These guidelines were developed collaboratively by Division 44 / Committee on Sexual Orientation and Gender Diversity(CSOGD).The guidelines revision process was funded by Division 44 and by the APA Board of Directors.For this reason, the (Division 44/Committee on Sexual Orientation and Gender Diversity Joint Task Force on Guidelines for Psychotherapy with Lesbian, Gay, and Bisexual Clients, 2000) were developed.
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When one’s gender identity and biological sex are not congruent, the individual may identify as transsexual or as another transgender category (cf. refers to the “…way in which a person acts to communicate gender within a given culture; for example, in terms of clothing, communication patterns and interests.
A person’s gender expression may or may not be consistent with socially prescribed gender roles, and may or may not reflect his or her gender identity” (American Psychological Association, 2008, p. refers to the sex of those to whom one is sexually and romantically attracted.
Practice guidelines essentially involve recommendations to professionals regarding their conduct and the issues to be considered in particular areas of psychological practice.
Practice guidelines are consistent with current APA policy.
These guidelines have been used nationally and internationally in practice and training and to inform public policy.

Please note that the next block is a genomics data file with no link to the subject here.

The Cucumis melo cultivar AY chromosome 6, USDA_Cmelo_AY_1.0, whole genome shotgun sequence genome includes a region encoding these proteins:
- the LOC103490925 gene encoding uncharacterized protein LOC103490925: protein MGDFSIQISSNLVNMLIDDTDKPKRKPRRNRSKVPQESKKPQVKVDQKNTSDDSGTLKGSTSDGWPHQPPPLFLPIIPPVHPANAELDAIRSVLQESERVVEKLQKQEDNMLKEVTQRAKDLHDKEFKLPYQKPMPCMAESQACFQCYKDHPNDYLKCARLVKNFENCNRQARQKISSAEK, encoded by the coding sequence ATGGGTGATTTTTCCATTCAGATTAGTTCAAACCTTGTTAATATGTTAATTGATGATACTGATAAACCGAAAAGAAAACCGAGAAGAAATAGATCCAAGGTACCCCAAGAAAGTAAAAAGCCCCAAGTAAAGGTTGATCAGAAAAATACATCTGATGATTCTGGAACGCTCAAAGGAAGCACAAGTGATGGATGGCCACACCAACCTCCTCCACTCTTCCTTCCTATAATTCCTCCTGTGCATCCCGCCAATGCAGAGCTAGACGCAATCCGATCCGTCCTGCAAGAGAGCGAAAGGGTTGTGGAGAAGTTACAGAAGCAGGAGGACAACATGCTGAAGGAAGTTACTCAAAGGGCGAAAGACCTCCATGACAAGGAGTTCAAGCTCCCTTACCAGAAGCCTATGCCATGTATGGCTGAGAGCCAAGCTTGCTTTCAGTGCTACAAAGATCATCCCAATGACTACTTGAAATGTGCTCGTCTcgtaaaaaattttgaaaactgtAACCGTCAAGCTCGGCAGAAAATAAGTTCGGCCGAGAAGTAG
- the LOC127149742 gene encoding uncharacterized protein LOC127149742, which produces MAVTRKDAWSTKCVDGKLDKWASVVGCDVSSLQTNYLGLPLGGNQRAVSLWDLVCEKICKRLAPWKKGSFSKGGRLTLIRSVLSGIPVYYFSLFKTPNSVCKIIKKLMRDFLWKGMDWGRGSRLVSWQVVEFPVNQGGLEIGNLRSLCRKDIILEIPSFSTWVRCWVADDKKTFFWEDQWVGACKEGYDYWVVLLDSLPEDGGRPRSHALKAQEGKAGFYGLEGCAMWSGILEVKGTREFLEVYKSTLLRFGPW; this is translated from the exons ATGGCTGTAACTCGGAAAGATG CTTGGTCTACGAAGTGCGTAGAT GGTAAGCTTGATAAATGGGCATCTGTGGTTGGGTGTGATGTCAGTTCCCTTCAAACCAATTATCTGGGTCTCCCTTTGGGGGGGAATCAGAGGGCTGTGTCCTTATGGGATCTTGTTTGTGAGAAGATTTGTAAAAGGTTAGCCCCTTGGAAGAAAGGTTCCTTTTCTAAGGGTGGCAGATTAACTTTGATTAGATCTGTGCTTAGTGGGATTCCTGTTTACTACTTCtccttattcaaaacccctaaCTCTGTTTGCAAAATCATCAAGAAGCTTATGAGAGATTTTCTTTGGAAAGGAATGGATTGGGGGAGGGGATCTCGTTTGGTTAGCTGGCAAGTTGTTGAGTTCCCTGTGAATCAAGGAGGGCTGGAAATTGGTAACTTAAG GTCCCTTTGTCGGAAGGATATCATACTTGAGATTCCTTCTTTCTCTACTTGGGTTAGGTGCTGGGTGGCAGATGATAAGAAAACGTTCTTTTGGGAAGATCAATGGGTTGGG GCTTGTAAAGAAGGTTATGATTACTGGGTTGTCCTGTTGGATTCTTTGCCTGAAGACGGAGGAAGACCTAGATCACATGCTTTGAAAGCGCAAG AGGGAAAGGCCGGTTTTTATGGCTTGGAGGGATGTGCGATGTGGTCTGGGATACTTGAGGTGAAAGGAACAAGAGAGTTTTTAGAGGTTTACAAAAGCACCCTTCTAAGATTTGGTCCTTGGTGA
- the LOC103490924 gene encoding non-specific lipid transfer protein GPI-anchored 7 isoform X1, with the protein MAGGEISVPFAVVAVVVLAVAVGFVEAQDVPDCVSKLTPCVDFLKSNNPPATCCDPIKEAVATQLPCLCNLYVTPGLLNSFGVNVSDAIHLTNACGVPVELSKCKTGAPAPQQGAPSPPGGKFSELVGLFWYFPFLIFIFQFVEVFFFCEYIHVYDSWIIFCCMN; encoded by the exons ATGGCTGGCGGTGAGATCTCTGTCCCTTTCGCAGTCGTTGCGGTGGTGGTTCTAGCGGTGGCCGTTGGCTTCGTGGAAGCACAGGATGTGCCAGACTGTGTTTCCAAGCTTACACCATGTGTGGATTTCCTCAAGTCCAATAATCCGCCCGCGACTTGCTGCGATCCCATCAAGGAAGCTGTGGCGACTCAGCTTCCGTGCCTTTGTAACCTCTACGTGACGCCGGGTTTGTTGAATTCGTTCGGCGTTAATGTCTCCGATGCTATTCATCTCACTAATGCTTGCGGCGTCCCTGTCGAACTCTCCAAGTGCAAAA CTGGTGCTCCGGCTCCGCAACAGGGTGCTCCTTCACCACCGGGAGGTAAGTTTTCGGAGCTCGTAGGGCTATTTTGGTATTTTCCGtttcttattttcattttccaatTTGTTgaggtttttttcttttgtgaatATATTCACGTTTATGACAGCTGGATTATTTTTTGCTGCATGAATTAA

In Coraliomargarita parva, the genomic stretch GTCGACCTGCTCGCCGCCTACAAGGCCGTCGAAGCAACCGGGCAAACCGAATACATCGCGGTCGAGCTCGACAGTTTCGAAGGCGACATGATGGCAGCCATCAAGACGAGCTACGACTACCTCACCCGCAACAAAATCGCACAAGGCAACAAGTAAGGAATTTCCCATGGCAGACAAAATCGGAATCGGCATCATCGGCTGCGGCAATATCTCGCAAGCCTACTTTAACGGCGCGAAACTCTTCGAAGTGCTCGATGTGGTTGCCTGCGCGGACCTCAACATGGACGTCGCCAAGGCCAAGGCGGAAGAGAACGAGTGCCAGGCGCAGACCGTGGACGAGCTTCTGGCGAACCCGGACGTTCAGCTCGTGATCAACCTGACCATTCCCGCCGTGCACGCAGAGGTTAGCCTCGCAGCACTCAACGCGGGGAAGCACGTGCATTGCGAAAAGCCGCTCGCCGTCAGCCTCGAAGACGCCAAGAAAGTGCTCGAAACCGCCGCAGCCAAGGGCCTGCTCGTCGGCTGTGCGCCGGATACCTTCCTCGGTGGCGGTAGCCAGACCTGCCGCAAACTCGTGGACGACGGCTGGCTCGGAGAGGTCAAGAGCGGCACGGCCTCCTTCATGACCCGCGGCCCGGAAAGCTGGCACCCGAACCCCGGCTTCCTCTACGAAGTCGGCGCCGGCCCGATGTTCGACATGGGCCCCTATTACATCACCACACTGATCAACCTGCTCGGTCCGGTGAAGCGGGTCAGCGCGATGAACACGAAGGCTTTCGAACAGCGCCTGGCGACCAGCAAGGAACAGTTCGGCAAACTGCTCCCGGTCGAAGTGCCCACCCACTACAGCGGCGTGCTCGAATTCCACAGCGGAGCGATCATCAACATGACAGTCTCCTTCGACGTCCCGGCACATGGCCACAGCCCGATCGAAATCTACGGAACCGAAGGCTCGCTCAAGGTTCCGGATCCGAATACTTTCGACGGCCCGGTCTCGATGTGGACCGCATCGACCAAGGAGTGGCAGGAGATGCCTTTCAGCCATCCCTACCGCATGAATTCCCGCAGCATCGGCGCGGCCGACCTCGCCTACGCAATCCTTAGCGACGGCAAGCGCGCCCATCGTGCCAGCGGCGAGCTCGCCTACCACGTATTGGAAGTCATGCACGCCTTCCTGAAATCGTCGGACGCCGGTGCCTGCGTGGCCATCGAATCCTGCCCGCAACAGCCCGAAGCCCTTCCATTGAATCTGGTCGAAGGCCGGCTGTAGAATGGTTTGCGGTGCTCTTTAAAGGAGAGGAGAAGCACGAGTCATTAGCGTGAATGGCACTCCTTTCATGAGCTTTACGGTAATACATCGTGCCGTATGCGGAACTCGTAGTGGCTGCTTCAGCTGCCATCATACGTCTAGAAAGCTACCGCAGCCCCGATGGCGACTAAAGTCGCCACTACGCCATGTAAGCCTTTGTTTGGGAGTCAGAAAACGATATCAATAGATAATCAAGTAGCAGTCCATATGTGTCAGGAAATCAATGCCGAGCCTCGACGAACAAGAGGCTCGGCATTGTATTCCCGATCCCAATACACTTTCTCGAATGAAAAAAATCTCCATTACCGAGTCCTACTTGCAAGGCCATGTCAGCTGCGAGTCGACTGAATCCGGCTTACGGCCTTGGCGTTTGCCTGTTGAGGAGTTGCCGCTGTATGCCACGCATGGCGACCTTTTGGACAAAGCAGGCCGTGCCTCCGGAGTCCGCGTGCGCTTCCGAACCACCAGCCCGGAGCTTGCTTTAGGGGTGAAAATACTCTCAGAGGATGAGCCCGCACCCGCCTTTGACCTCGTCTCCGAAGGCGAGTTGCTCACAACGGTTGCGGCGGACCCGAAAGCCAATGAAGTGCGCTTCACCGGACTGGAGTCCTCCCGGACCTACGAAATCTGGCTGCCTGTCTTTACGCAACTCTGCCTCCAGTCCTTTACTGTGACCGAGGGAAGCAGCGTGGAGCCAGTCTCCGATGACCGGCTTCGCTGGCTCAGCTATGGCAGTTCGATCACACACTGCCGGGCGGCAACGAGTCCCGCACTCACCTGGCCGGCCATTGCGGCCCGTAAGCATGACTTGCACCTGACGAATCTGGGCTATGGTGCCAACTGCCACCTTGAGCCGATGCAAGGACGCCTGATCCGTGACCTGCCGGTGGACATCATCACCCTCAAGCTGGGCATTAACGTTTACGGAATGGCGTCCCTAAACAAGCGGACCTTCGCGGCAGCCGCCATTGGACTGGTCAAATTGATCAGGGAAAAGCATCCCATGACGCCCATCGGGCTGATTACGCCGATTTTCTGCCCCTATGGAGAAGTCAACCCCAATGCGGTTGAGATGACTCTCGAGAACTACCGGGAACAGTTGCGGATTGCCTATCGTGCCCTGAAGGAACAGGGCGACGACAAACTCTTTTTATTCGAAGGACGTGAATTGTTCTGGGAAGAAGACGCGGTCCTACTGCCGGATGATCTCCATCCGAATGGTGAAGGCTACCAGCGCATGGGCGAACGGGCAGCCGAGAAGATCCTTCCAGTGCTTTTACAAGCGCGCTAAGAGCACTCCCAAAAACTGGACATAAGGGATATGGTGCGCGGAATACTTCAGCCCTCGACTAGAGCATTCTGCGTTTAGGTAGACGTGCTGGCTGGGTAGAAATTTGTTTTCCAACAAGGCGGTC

They will expire or be revised in 10 years from the date they are adopted by APA.
These guidelines build upon APA’s Ethics Code (APA, 2002b) and are consistent with pre-existing APA policy pertaining to lesbian, gay, and bisexual issues.
These policies include, but are not limited to, the resolution entitled (APA, 2009a).
The guidelines are also compatible with policies of other major mental health organizations (cf.
American Psychiatric Association, 1974; American Association for Marriage and Family Therapy, 1991; American Counseling Association, 1996; Canadian Psychological Association, 1995; National Association of Social Workers, 1996) which state that homosexuality and bisexuality are not mental illnesses.
These practice guidelines are built upon the (Division 44/Committee on Sexual Orientation and Gender Diversity Joint Task Force on Guidelines for Psychotherapy with Lesbian, Gay, and Bisexual Clients, 2000) and are consistent with the American Psychological Association (APA) refers to pronouncements, statements, or declarations that suggest or recommend specific professional behavior, endeavors, or conduct for psychologists.